I hurt for a long time because of childhood sexual abuse. Now I want to provide a safe place for hurting men to connect with other survivors of sexual abuse. Talk to us. You don't have to use your real name to share your experiences or ask questions.

Why Am I Still Not Healed?

(an encore post from Cecil Murphey)

"Why haven't I worked through all these issues? Why am I still not healed?" Most of us survivors ask ourselves that question many times. "I've been on this journey for five years. When does it end?" Those are the questions we ask on our worst days.

On our better days, we examine our lives and remember where we started. In those self-reflective times, we admit we've come a long way. A friend said to me, "In those depressing times when you tell yourself that you ought to be farther down the road, you're probably more healthy than you know."

Maybe he was correct, but it doesn't stop us from asking the question. Why not? Why not?

For myself, I can say this. I keep discovering the insidious consequences of my sexual abuse. It's a good thing I didn't recognize all the effects in the beginning, or it would most likely have overwhelmed and immobilized me. In my darkest moments, it seems as if the healing takes place one day at a time, or perhaps even slower—one small step a year.

I've jokingly said, "If I'd known in the beginning that this would be such a hard, painful journey, I probably wouldn't have started."

In my early days of grappling with the issue, I felt that way because the feelings were too intense and too brutal. But now I add, "I'm glad I struggled and fought. It's been worth re-experiencing the pain. I've learned more about myself. I've not only accepted who I am but I honestly like the person inside me."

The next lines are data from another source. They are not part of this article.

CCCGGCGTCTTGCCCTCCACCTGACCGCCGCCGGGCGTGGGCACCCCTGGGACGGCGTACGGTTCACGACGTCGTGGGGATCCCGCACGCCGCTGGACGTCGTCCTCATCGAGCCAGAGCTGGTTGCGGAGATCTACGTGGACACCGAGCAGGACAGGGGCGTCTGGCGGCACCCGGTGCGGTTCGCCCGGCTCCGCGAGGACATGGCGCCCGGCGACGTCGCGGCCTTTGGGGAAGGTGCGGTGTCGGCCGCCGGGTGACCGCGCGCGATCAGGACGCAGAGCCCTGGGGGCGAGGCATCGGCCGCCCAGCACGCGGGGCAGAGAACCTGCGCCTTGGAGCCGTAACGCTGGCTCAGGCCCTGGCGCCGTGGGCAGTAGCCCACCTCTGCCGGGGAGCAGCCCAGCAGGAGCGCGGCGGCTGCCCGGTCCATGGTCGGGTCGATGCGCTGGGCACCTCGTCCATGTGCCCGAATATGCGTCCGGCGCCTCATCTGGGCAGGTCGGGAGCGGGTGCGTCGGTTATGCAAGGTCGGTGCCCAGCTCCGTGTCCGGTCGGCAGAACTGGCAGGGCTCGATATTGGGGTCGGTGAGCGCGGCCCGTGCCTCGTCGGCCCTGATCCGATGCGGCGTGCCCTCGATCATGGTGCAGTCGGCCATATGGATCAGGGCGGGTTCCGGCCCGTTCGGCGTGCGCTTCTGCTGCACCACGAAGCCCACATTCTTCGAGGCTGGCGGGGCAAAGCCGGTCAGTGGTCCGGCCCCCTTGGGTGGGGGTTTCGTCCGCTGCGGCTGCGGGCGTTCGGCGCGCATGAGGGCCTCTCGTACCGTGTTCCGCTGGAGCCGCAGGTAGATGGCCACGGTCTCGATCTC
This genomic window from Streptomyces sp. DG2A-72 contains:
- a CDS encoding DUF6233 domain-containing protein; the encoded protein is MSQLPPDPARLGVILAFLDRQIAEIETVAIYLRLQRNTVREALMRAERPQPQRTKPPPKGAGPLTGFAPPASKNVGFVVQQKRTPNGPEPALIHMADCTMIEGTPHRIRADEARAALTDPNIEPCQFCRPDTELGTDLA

Here's something I say to myself regularly: I am not quite healed; I am a healing-in-progress.

1 comment:

Roger Mann said...

I can relate to this. I struggled for years not really knowing why or exactly what I was struggling against. I had a same sex attraction that seemed so out of place in the life that I so desperately tried to have. And yet I assumed most of those years it was just a fixation or perhaps just a porn addiction.

Once I finally began to accept that what happened to me was sexual abuse and that it had deeply affected me, the puzzle pieces began to fall into place. I was excited that I might be 'cured' in short order by jumping through the hoops my therapist and the recovery group suggested for me.

After a couple of years I voiced my frustration at the progress I had made and was told I would probably be working on this for at least ten years based on the length of my abuse history and the effects I had exhibited. I was devastated and very sad. I almost gave up but decided I could not go back to the way I was or even stay where I was at.

If I was to ever heal I had to keep going painful as it was.

I have seen others appear to 'get over' their wounding in what seemed to me a short time only to relapse back into bad behavior.

I guess true healing takes time and in allowing it to run its course, I know I have learned much about myself and how to better cope with life's ups and downs. No pain, no gain and I have certainly gained my life back in ways I could not have imagined.